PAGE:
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An Introduction to Sustainable Farming for Middle School Students

For middle school students who feel like the only way they learn any new material is through a textbook is in luck.  Beginning Feb. 2, all middle school students are eligible to join the new Wakeman Town Farm program.  The program will run from three to five on Thurs. afternoons.

This program is designed to teach students all the ins and outs of farming and gardening by allowing the students to actually plan, plant, grow and harvest the Wakeman Town Farm gardens.  The students involved in the program will be helping care for chickens, rabbits and bees in addition to participating in several simple building and construction projects.

Science teacher, Mike Aitkenhead is the leader of this program and is eager for it to begin.  “I think there is a real interest and commitment among students of the middle school age to commit to a program of this kind and to really benefit from the lessons they will learn,” Aitkenhead said.  In addition to giving students the ability to grow their own food and get their hands a little dirty in the process, Aitkenhead sees this program as excellent preparation for high school in which some students may decide to take the advanced placement environmental studies course.

Briana Beller, a sixth-grader at Bedford Middle School is currently enrolled in the Wakeman Town Farm Program and is waiting with anticipation for the Feb. 2 starting date.  Beller’s mother, Elizabeth, is the Wakeman Town Farm board-chair member and is also very eager for her daughter to begin her new after-school activity.  “I am very excited for the program to begin,” Beller said.  “My mom and I write a blog together about sustainable farming called Simply Chicks.”  Beller feels that this program combined with her blog will give her a good introduction for more difficult high school courses.

Although this particular program excludes high school students, this doesn’t mean that they cannot help with the upkeep of the Wakeman Town Farm.  While there are opportunities for high schoolers to help plant and manage the gardens, there will also likely be positions available for students to help lead programs and other various activities on the farm.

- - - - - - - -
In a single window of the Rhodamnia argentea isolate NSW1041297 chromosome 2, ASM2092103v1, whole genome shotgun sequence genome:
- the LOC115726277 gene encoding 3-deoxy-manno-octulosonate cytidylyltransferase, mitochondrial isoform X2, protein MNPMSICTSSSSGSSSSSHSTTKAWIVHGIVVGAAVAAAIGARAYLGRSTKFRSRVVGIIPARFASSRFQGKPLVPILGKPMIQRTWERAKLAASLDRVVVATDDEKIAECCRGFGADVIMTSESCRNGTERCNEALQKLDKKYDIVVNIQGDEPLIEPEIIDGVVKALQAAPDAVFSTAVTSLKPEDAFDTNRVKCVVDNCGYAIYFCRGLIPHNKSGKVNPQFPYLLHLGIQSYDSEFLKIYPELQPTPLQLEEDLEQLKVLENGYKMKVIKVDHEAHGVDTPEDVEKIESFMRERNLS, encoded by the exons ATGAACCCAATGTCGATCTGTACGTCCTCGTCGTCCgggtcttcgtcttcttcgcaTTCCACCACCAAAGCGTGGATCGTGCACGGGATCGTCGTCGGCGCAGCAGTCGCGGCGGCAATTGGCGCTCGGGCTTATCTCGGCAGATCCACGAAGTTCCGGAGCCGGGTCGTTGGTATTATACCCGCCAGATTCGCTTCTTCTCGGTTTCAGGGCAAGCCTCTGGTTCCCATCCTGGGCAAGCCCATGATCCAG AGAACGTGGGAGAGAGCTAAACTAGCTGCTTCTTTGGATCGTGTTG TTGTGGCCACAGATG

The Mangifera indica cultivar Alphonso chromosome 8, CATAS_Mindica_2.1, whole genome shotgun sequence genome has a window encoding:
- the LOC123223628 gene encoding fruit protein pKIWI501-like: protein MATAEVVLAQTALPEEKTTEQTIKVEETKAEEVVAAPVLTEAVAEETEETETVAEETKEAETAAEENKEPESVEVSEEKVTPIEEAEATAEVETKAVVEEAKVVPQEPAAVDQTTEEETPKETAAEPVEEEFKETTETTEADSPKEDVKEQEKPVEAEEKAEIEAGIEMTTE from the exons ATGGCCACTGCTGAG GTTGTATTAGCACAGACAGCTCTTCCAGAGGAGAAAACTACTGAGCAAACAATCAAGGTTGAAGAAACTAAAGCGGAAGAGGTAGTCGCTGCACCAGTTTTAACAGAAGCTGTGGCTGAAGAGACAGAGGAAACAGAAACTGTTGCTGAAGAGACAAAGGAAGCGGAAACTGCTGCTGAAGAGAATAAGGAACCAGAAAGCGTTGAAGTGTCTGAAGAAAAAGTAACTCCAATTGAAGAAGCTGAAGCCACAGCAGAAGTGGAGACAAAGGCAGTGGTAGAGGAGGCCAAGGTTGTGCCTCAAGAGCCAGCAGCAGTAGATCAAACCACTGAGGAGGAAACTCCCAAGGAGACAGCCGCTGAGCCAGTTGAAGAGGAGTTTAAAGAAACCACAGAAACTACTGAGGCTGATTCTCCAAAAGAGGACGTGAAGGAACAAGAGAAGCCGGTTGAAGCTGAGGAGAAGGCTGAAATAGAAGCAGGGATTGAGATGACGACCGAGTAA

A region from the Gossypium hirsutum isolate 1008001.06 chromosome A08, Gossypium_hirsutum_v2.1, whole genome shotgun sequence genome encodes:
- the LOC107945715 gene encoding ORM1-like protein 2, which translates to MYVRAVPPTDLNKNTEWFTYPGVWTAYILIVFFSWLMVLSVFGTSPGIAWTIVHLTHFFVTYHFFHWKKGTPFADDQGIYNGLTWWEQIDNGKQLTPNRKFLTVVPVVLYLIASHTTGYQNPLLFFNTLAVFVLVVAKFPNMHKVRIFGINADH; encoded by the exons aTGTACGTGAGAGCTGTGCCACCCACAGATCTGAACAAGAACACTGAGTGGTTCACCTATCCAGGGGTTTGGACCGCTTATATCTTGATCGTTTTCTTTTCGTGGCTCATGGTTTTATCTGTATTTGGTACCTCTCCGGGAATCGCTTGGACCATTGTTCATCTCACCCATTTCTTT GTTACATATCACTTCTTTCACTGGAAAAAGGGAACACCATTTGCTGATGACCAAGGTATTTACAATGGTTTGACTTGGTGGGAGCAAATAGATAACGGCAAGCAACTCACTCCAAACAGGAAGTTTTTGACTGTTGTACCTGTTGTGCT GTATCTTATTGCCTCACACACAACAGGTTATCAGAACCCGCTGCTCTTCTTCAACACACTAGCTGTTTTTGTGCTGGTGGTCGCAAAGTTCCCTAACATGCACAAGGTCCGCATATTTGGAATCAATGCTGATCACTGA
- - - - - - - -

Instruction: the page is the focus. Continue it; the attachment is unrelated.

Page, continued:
Gabriella Rizack ’13, a student in Aitkenhead’s advanced placement environmental class is just one person considering taking a part in helping the Wakeman Town Farm.  “I definitely think that involving myself with the gardens would be supplemental to what I am learning in the classroom,” Rizack said.  “It would be cool to, for example, learn about sustainable food production in the classroom and then be able to actually sustainably farm outside of the classroom.”

Aitkenhead encourages high schoolers to become involved in the Wakeman Town Farm and contact him with any interests.

This particular program for middle schoolers costs 175 dollars per participant and has a limit of 20 participants.  Anyone interested in signing up for the program can do so on the Westport Parks and Recreation website.

As time goes on, the Wakeman Town Farm will continue to have more programs to offer.  So, Aitkenhead urges people to stay tuned to for these opportunities.

“Overall, I want students to get a chance to work outside, reconnect with nature, and have fun at the same time.  We are overwhelmed by technology these days,” Aitkenhead said.  “While are technology is often great, it doesn’t hurt to unplug every once in a while.”

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About the Contributor
Isabel Mann
Isabel Mann, Business Manager
Surprisingly enough, there’s a page on Wikipedia--that ever so reliable source--for the phrase “mano-a-mano,” which it says is “a Spanish construction meaning ‘hand-to-hand’ [that] was used originally for bullfights where two matadors alternate competing for the admiration of the audience.” So, basically, just think of a picture of Ellie Mann ’13 (Business Manager of Inklings) and her fraternal twin sister, Maddy Mann ’13. They both go hand-in-hand (or “hand-to-hand” in this case) and really care about each other. But they don’t always get along and are plenty different (therein lies the “competing”). Ellie says, “We are similar in the sense that we love to joke around, be immature, and make stupid jokes that we both find to be hilarious.” For example, together, they mock a funny TV show called Here Comes Honey Boo Boo. Here Comes Honey Boo Boo is about a 7-year-old girl nicknamed “Honey Boo Boo,” which is quite the nickname. However, Maddy also had a nickname for her sister when they were younger, and its weirdness might even outdo the nickname “Honey Boo Boo.” Ellie says, “When we were younger, Maddy would call me ‘Oden’ because she couldn’t pronounce Ellie. My mom says that Maddy would wake me up from naps by saying ‘Oden, wake up! Wake up, Oden!’” Oden the Matador. Has a nice ring to it, right?

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